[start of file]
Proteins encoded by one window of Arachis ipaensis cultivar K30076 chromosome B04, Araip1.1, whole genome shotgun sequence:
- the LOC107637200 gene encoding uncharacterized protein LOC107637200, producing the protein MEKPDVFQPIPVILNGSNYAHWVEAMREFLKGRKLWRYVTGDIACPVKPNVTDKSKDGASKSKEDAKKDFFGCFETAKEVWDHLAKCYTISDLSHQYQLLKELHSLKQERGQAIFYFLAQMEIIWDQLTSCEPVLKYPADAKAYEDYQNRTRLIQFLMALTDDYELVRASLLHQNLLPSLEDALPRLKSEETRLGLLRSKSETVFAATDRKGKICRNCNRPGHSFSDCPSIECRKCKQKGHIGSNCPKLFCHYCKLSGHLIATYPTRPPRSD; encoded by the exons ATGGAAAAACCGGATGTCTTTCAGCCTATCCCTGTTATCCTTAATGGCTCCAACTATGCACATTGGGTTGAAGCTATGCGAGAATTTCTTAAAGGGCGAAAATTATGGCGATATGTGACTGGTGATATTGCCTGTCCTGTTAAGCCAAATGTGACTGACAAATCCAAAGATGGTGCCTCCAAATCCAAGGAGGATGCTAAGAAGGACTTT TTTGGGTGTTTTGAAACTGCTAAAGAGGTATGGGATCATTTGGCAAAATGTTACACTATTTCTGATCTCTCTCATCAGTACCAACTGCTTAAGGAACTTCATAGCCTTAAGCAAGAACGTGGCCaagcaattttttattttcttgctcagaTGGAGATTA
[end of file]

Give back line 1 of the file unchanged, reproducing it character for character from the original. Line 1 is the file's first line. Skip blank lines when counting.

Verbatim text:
Proteins encoded by one window of Arachis ipaensis cultivar K30076 chromosome B04, Araip1.1, whole genome shotgun sequence: